Life Insurance: Because bad things do happen to good people.

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Estate planning.  Life Insurance.  Guardianship of minors.  These are topics that the average client doesn’t even want to see on the agenda.  It is a reminder that they’re not invincible; that bad things do happen to good people. A famous movie director once said, “I don't want to achieve immortality through my work. I want to achieve it through not dying.” Similarly, breadwinners don’t like to think about what happens if they’re gone and their spouse, who has elected to stay home to raise the family, no longer has a source of income. Parents don’t want to decide who is going to raise the children if something happens to both partners at the same time.  But it is a subject that should be discussed among family members and with wealth advisors.

SHWM Certified Financial Planner™, Lauren Starks, recently discussed why she is compelled to broach this difficult subject with clients and some of the ways she walks them through the process of determining which and how much life insurance coverage they should have.

Reflecting on her experience with clients, Lauren said, “When we talk about life insurance, clients become apprehensive. Sometimes, I am allowed to see a client’s perception of their own immortality. It’s one of those things we know we need, but don’t want to address. We like to think that we’ll live forever.  That we’ll see our children grow up, get married, start families of their own.   We dream about retirement and all the things we’ll do when we don’t have to work another day.  We know that death is inevitable, but we don’t need to think about that right now; do we?”  

In addressing how much life insurance coverage is needed (if any), some clients think their assets are enough. Some think it is cost prohibitive and some simply believe that their partner can just go back to work.

SHWM’s review of life insurance starts by asking the question, "Is life insurance really needed?"  According to Lauren, “There are a number of valid reasons for needing or wanting life insurance coverage, but we often find that clients are continuing to pay for coverage that no longer has a meaningful place in their overall plan. If we determine that life insurance coverage is needed, we determine the appropriate amount and type.  We want clients to have neither too much nor too little (and be overexposed to risk), instead, something that’s just right for their situation.”

Lauren illustrates with a couple of examples. “If the objective is to insure against a breadwinner's lost income, we use the family's living expenses as the basis for our calculations and we may recommend using term life insurance that will provide coverage for a specific period of time.  If we are looking to lessen the impact of estate taxes at a client's death, we may recommend putting a permanent policy such as a second-to-die policy in place.”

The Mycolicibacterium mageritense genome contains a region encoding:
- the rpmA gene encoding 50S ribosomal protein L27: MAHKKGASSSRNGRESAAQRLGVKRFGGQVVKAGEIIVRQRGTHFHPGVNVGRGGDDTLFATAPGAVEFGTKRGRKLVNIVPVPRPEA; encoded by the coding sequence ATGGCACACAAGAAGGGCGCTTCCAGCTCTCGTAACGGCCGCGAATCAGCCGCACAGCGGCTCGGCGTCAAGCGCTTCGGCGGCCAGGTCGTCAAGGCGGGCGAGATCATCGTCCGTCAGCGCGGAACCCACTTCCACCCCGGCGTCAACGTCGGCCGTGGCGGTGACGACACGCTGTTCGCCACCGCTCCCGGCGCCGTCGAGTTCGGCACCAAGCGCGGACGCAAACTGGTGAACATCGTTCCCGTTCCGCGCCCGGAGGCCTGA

Once life insurance is purchased, SHWM’s financial planners periodically recalculate the amount of coverage needed. Financial circumstances and other life changes can mean more or less coverage is called for.

Lauren noted that the absence of life insurance coverage has begun to make an appearance on social media in, of all places, crowdfunding.  She says that, “What began as a way to quickly raise capital for a start-up business, has morphed into a way for people to raise money for just about anything.  I see social media shares of ‘help me pay for my child to go to private school,’ to ‘help my son go to baseball camp,’ and the one that always catches me off guard, “My spouse just died, we had no life insurance, we need help.”

A personal experience brought this into sharp focus for her. “Recently, I had an acquaintance pass away rather unexpectedly.  He was a businessman who had started and managed at least five moderately successful small businesses in the metro-Atlanta area.  In his early 40s when the tragedy struck, he left behind a wife and three small children. With liquidity tied up in his businesses, the only assets his wife had was the balance in their checking account.  Sure, he owned businesses.  He was in partnerships with several people and owned a large, occupied real estate development.  One would think ‘a successful businessman like that has his life in order…there must have been in-force life insurance.’”

But, there wasn’t.  In fact, there was not even a small policy to assist with funeral expenses. His wife turned to crowdfunding. “I watched in horror as she had to detail why she needed to do this, in hopes of stirring sympathy and charity out of her friends, family, and community. In what should have been a private time for her and her children, instead she described their struggles on a webpage for all to read.” 

As financial planners, we spend our days helping clients design long-term plans that enable them to achieve their financial goals.  As part of that process, we also assess potential threats like the unexpected death of a family member or key business employee that could thwart the plan.   Because SHWM does not sell any insurance products, we are able to offer a truly objective review of a client's insurance situation. 

For more information on our approach to life insurance coverage and other services for affluent individuals and families, contact Lauren Starks (lstarks@smithhowardwealth.com) . You may also like our supplemental article on things we look for when reviewing life insurance policies.